Many ERP packages also provide links into specialist measurement packages to gather usage data within the core reporting system. The stricter regulations get, the more of a requirement there will be to improve data gathering tools. Vendors report that it is usually now a requirement in an Invitation to Tender (ITT) that the system supports resource consumption information. Such devices are user-definable so that they measure areas that are specific to the sector in which the organisation works.

According to Antony Bourne, President of IFS Industries:

“Whether companies are complying with government mandates to reduce their environmental impact. Or, are executing on a proactive sustainability initiative, the IFS Eco-Footprint module is precisely the kind of tool they will need. This tool will help companies manage board-level risk, position themselves in the market and comply with those more stringent regulations.”

Positive Impact Tools

Once a robust measurement system is in place, attention needs to turn towards delivering a positive sustainability impact utilising a range of ERP-based tools. Marc Epstein, in Making Sustainability Work identifies some areas where organisations must assess the impact their activities are having on the sustainability programme:

  • Procurement – seeking sustainable sources of material, reducing packaging and working with suppliers to reduce the harmful effects of their products
  • R & D – identifying processes that use resources more efficiently
  • Marketing – investigating how marketing, distribution and selling methods can mitigate adverse impacts
  • Production – devising processes that are more efficient and less costly in terms of energy and resource consumption
  • Management Accounting – providing information to support decisions on product costing, pricing and product/process design

Innovative Modules:

Optimal Asset Management can significantly reduce utility and material consumption. In the same way that a well-maintained car saves on fuel, well-maintained plant and equipment save on energy usage. Going further, the latest innovations in asset management monitor real-time energy consumption of valuable material. It sends alerts when that use increases – an indication that the machine requires maintenance.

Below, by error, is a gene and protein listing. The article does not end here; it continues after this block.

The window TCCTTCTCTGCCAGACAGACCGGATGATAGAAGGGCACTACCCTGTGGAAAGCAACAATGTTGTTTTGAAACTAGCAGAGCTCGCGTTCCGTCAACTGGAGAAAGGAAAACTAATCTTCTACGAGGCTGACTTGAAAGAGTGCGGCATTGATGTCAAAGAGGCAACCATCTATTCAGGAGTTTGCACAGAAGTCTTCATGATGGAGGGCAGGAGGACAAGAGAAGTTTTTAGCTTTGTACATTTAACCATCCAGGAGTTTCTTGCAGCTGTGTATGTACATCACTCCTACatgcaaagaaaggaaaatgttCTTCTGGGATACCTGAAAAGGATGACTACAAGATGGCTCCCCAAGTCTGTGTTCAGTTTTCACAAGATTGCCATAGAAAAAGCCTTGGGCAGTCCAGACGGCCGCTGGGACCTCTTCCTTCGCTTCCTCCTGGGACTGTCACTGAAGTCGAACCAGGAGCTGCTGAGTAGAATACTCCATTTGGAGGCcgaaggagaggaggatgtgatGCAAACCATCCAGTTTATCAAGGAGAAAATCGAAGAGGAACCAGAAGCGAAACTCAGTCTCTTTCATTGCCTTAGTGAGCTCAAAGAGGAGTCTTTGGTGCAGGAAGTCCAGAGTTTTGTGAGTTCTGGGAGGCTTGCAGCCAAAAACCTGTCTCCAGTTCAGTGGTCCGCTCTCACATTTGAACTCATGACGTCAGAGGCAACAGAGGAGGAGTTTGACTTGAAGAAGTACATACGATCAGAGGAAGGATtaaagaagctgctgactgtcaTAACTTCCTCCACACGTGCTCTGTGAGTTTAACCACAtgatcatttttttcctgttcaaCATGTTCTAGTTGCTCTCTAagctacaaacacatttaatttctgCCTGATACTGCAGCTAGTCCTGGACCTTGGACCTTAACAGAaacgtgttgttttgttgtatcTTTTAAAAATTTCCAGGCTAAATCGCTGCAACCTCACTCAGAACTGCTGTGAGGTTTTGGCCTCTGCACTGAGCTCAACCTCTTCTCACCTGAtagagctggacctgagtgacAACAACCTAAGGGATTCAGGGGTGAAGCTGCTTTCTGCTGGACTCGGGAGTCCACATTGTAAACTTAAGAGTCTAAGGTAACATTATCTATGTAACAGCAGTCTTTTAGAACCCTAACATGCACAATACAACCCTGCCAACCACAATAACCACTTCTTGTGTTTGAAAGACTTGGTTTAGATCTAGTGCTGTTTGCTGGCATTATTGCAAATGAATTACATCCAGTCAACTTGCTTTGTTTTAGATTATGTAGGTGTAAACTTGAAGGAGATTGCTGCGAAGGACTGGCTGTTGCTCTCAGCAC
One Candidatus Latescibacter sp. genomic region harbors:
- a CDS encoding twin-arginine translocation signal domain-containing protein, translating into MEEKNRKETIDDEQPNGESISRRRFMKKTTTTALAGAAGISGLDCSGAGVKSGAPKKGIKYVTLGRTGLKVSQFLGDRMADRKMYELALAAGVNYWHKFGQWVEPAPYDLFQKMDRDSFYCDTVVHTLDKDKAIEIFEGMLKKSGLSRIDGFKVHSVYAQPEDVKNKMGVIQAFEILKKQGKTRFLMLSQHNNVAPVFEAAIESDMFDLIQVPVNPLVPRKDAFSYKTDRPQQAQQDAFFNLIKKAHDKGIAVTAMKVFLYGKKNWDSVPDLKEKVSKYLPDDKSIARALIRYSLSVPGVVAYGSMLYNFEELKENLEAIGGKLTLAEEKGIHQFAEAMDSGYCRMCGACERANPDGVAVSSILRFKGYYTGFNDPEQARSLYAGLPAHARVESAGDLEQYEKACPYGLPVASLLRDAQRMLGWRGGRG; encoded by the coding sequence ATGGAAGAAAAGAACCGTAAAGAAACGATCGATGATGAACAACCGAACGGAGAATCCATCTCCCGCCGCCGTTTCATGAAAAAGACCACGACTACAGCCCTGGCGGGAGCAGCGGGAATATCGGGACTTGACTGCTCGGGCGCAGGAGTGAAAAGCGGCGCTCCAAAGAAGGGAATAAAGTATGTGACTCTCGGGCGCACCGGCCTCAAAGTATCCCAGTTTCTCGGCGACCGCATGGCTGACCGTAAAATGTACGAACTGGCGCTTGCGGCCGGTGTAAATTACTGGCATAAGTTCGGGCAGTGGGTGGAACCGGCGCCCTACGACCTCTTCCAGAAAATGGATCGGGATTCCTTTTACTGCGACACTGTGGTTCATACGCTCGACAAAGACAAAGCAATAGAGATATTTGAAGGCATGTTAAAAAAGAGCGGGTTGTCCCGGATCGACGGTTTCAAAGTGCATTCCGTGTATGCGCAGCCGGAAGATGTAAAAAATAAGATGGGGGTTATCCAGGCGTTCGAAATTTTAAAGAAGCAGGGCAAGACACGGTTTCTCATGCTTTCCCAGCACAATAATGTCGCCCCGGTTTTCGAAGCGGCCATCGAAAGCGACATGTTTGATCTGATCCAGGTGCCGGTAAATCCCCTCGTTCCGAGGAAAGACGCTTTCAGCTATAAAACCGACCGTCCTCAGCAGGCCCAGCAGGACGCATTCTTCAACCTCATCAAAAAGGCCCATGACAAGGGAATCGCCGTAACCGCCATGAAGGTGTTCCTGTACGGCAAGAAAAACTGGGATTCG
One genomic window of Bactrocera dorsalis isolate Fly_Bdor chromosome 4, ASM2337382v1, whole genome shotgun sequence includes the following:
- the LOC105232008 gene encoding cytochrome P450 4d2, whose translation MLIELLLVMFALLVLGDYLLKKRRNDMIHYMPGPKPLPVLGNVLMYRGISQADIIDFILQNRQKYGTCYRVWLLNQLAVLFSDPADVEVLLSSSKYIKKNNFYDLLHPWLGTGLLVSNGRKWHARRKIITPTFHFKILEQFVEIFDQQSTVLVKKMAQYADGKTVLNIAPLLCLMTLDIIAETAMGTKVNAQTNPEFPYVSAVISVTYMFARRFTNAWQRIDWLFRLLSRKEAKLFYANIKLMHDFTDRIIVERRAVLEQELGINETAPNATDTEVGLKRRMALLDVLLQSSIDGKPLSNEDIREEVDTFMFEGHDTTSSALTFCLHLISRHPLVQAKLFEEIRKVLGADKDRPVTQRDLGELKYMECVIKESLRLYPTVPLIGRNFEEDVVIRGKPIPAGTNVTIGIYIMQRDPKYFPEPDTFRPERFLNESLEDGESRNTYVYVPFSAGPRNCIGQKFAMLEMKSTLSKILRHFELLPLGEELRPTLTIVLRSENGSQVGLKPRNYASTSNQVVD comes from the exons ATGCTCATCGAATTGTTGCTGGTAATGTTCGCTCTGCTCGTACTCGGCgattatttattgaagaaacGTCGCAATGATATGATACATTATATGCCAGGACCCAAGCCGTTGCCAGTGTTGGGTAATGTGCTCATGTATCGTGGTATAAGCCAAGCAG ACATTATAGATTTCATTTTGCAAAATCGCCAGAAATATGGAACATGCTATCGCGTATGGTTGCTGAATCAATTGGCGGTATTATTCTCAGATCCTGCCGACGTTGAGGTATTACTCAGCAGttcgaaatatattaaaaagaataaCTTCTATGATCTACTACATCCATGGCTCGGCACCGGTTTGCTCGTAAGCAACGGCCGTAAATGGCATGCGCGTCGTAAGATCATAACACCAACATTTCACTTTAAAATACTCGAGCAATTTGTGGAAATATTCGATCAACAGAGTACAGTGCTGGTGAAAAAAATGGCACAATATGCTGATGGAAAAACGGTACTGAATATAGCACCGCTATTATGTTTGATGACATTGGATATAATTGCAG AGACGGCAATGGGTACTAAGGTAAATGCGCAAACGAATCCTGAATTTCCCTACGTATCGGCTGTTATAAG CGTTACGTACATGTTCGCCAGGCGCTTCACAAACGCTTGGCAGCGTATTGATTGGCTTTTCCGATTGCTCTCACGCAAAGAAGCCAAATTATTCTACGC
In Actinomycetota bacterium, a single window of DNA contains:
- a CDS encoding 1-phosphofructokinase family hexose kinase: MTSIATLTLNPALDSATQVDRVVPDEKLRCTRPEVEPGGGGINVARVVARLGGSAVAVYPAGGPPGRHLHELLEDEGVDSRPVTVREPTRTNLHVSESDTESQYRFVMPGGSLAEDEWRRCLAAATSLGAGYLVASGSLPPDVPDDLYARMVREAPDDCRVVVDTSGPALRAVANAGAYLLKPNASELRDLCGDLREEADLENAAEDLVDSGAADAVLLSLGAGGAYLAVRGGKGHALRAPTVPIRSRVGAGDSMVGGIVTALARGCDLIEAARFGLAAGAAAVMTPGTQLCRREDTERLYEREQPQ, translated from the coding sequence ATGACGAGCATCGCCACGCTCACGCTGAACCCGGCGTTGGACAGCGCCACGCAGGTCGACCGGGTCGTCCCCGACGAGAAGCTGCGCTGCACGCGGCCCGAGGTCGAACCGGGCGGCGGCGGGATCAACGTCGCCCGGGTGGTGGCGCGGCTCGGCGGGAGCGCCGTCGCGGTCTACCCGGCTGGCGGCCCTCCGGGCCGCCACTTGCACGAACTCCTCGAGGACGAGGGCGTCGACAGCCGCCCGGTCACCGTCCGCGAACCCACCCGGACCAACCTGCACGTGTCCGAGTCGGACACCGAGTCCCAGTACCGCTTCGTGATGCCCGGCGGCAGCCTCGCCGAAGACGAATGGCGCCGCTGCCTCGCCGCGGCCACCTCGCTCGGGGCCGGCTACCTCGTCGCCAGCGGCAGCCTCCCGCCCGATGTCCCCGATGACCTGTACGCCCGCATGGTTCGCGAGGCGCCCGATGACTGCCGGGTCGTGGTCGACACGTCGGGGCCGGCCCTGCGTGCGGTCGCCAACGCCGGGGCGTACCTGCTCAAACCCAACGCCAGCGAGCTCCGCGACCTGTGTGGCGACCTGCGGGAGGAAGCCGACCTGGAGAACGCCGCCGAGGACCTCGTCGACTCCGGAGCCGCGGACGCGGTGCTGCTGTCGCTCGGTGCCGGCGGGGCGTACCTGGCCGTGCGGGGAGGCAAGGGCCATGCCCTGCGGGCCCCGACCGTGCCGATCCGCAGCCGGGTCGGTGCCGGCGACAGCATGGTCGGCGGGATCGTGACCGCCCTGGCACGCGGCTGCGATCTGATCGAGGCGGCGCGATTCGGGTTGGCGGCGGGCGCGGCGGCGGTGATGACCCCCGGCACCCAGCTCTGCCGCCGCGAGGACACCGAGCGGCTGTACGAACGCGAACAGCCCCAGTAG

Product Lifecycle Management examines the impact of products, processes, services and other tasks over the complete life-cycle of a product. Activities can improve sustainability and financial performance. The aim of this is accommodating the specific regulations and compliance needed to achieve an optimal balance between product creation, life-cycle and distribution management.

Forecasting Tools help you to know accurately where, when, and how much customer demand affects your business. Knowing will ensure optimum delivery and consumption of materials, and reduce expedited shipments that cause unnecessary emissions and add cost to the company.

Supply Chain Optimisation occurs when materials are sourced from a range of locations and converted into product efficiently. They are then shipped out to customers by a further variety of transport options. Tools now exist for optimising this entire supply chain by modelling and optimising the network not just based on cost and capacity, but also, on overall carbon footprint reduction.

Andrew Kinder from Infor has reported:

“We see asset management and supply chain optimisation as the applications that are delivering the most tangible reduction in emissions. Asset management with real-time energy tracking is reducing energy bills for our customers by between 8-20%. Whilst re-designing supply chain networks can make significant reductions in carbon and reduce total supply chain cost.”


Customer and regulatory requirements often steer sustainability initiatives. There is an increasing number of companies noticing that they frequently result in decreased operating costs and increased revenues. Also, the ethical aspect is becoming more critical as the end customer wants to be able to resonate with a brand or company about what they’re using and how.

ERP systems can support the sustainability strategy positively in many ways.

  • By providing the right organisational environment in which to adopt a sustainability strategy
  • Supply measuring and monitoring tools to capture consumption data. Also, exploding material and overhead costs and dashboards to publish and share this data for all to use
  • Giving specific sustainability-focused tools to reduce adverse impact. Asset Management, Product Lifecycle Management or Supply Chain Optimisation modules, for example.

Product development is driving this way as ERP vendors see sustainability as a significant trend for organisations. There are schemes in place to help businesses be accountable for their carbon footprint – Carbon Trust or Enworks, for example. However, these tend to ignore the role of ERP systems in both supporting and measuring reductions & ROIs achieved.

At Gradient Consulting, we actively question vendors on how their system will enhance our clients’ sustainability agenda.

Get in touch with us today to devise your ERP sustainability strategy on +44 (0) 1282 463710

Author’s Note: This post was originally published in April 2018 and has been revamped and updated for accuracy and comprehensiveness.